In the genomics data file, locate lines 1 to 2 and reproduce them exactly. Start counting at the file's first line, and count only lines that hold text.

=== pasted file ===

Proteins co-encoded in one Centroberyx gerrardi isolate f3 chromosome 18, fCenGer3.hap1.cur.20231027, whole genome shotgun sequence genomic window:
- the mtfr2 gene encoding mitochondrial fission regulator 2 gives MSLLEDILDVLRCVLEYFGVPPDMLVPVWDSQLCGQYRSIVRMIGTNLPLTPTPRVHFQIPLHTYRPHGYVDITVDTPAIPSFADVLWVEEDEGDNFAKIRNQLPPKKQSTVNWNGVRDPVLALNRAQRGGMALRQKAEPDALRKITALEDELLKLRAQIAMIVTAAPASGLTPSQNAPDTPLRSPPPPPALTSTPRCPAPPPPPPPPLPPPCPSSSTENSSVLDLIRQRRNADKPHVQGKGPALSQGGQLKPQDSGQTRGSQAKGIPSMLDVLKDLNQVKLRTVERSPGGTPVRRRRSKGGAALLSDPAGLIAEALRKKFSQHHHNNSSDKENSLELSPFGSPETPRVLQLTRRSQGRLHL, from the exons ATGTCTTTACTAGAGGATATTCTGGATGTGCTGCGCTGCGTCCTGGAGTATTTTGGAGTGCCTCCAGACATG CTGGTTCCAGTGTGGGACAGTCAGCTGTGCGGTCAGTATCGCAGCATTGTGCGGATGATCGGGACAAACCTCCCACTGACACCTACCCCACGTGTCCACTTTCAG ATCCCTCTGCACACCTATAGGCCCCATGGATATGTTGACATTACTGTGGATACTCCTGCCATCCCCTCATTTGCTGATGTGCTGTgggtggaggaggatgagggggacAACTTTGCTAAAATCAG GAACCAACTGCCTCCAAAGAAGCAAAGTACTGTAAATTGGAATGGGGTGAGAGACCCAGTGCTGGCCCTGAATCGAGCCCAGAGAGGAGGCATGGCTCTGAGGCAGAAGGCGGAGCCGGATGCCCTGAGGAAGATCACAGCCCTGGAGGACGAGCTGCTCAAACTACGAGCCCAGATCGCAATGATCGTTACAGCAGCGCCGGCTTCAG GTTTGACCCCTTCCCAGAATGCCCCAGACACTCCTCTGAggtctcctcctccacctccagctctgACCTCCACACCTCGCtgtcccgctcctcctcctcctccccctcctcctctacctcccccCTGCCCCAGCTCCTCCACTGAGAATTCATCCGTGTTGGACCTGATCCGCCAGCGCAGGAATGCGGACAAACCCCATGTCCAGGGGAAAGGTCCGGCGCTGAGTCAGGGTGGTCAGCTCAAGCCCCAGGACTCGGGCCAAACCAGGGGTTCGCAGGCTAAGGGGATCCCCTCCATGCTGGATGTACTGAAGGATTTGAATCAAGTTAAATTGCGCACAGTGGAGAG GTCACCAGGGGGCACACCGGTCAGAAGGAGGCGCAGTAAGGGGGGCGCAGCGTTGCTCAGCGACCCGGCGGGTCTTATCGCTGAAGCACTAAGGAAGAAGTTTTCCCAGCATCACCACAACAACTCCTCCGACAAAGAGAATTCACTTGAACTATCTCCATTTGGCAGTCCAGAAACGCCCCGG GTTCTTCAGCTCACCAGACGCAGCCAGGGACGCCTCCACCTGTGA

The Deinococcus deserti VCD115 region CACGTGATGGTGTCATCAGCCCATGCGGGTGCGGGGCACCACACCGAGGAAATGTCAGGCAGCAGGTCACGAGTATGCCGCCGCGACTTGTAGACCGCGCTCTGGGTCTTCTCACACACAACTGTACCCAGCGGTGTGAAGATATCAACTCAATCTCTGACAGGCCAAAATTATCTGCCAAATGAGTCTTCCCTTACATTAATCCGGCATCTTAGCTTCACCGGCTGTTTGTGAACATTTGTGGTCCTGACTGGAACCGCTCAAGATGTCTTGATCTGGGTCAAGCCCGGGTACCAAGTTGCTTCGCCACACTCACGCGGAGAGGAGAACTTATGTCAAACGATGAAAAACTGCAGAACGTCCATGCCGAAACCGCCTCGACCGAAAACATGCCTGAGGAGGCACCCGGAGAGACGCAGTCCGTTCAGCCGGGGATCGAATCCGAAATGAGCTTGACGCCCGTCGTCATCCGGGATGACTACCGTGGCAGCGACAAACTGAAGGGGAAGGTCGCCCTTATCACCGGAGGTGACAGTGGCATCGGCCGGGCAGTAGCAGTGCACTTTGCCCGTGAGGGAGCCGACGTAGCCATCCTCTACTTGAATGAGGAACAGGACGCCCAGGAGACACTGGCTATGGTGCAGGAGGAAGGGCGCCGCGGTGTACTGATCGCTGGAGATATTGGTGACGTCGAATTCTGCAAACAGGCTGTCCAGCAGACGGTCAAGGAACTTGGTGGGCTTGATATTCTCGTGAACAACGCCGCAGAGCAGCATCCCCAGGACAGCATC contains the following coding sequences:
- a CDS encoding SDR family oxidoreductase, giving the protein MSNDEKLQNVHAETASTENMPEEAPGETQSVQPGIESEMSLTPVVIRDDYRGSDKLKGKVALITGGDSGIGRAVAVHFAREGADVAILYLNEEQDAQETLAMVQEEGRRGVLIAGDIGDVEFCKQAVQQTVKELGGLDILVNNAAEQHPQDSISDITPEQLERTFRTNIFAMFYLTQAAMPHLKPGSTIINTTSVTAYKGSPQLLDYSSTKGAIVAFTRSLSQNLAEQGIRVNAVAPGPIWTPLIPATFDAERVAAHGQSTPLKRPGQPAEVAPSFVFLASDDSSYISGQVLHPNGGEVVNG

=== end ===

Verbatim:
Proteins co-encoded in one Centroberyx gerrardi isolate f3 chromosome 18, fCenGer3.hap1.cur.20231027, whole genome shotgun sequence genomic window:
- the mtfr2 gene encoding mitochondrial fission regulator 2 gives MSLLEDILDVLRCVLEYFGVPPDMLVPVWDSQLCGQYRSIVRMIGTNLPLTPTPRVHFQIPLHTYRPHGYVDITVDTPAIPSFADVLWVEEDEGDNFAKIRNQLPPKKQSTVNWNGVRDPVLALNRAQRGGMALRQKAEPDALRKITALEDELLKLRAQIAMIVTAAPASGLTPSQNAPDTPLRSPPPPPALTSTPRCPAPPPPPPPPLPPPCPSSSTENSSVLDLIRQRRNADKPHVQGKGPALSQGGQLKPQDSGQTRGSQAKGIPSMLDVLKDLNQVKLRTVERSPGGTPVRRRRSKGGAALLSDPAGLIAEALRKKFSQHHHNNSSDKENSLELSPFGSPETPRVLQLTRRSQGRLHL, from the exons ATGTCTTTACTAGAGGATATTCTGGATGTGCTGCGCTGCGTCCTGGAGTATTTTGGAGTGCCTCCAGACATG CTGGTTCCAGTGTGGGACAGTCAGCTGTGCGGTCAGTATCGCAGCATTGTGCGGATGATCGGGACAAACCTCCCACTGACACCTACCCCACGTGTCCACTTTCAG ATCCCTCTGCACACCTATAGGCCCCATGGATATGTTGACATTACTGTGGATACTCCTGCCATCCCCTCATTTGCTGATGTGCTGTgggtggaggaggatgagggggacAACTTTGCTAAAATCAG GAACCAACTGCCTCCAAAGAAGCAAAGTACTGTAAATTGGAATGGGGTGAGAGACCCAGTGCTGGCCCTGAATCGAGCCCAGAGAGGAGGCATGGCTCTGAGGCAGAAGGCGGAGCCGGATGCCCTGAGGAAGATCACAGCCCTGGAGGACGAGCTGCTCAAACTACGAGCCCAGATCGCAATGATCGTTACAGCAGCGCCGGCTTCAG GTTTGACCCCTTCCCAGAATGCCCCAGACACTCCTCTGAggtctcctcctccacctccagctctgACCTCCACACCTCGCtgtcccgctcctcctcctcctccccctcctcctctacctcccccCTGCCCCAGCTCCTCCACTGAGAATTCATCCGTGTTGGACCTGATCCGCCAGCGCAGGAATGCGGACAAACCCCATGTCCAGGGGAAAGGTCCGGCGCTGAGTCAGGGTGGTCAGCTCAAGCCCCAGGACTCGGGCCAAACCAGGGGTTCGCAGGCTAAGGGGATCCCCTCCATGCTGGATGTACTGAAGGATTTGAATCAAGTTAAATTGCGCACAGTGGAGAG GTCACCAGGGGGCACACCGGTCAGAAGGAGGCGCAGTAAGGGGGGCGCAGCGTTGCTCAGCGACCCGGCGGGTCTTATCGCTGAAGCACTAAGGAAGAAGTTTTCCCAGCATCACCACAACAACTCCTCCGACAAAGAGAATTCACTTGAACTATCTCCATTTGGCAGTCCAGAAACGCCCCGG GTTCTTCAGCTCACCAGACGCAGCCAGGGACGCCTCCACCTGTGA